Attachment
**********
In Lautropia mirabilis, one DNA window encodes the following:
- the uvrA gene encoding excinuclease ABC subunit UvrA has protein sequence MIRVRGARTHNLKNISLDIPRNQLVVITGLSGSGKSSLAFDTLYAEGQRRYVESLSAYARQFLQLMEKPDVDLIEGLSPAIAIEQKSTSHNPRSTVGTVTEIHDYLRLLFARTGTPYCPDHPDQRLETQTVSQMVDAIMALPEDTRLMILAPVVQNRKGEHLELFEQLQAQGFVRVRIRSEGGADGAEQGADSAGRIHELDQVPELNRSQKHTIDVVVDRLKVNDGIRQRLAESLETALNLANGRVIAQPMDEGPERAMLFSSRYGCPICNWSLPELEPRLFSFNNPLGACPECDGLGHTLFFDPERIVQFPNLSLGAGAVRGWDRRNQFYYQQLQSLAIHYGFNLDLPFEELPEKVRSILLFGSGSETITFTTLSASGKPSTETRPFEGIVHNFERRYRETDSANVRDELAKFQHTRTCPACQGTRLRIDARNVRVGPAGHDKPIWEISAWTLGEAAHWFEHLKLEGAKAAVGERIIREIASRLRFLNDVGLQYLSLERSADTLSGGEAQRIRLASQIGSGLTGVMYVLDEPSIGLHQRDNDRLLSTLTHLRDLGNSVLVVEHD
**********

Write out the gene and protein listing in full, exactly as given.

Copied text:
In Lautropia mirabilis, one DNA window encodes the following:
- the uvrA gene encoding excinuclease ABC subunit UvrA has protein sequence MIRVRGARTHNLKNISLDIPRNQLVVITGLSGSGKSSLAFDTLYAEGQRRYVESLSAYARQFLQLMEKPDVDLIEGLSPAIAIEQKSTSHNPRSTVGTVTEIHDYLRLLFARTGTPYCPDHPDQRLETQTVSQMVDAIMALPEDTRLMILAPVVQNRKGEHLELFEQLQAQGFVRVRIRSEGGADGAEQGADSAGRIHELDQVPELNRSQKHTIDVVVDRLKVNDGIRQRLAESLETALNLANGRVIAQPMDEGPERAMLFSSRYGCPICNWSLPELEPRLFSFNNPLGACPECDGLGHTLFFDPERIVQFPNLSLGAGAVRGWDRRNQFYYQQLQSLAIHYGFNLDLPFEELPEKVRSILLFGSGSETITFTTLSASGKPSTETRPFEGIVHNFERRYRETDSANVRDELAKFQHTRTCPACQGTRLRIDARNVRVGPAGHDKPIWEISAWTLGEAAHWFEHLKLEGAKAAVGERIIREIASRLRFLNDVGLQYLSLERSADTLSGGEAQRIRLASQIGSGLTGVMYVLDEPSIGLHQRDNDRLLSTLTHLRDLGNSVLVVEHD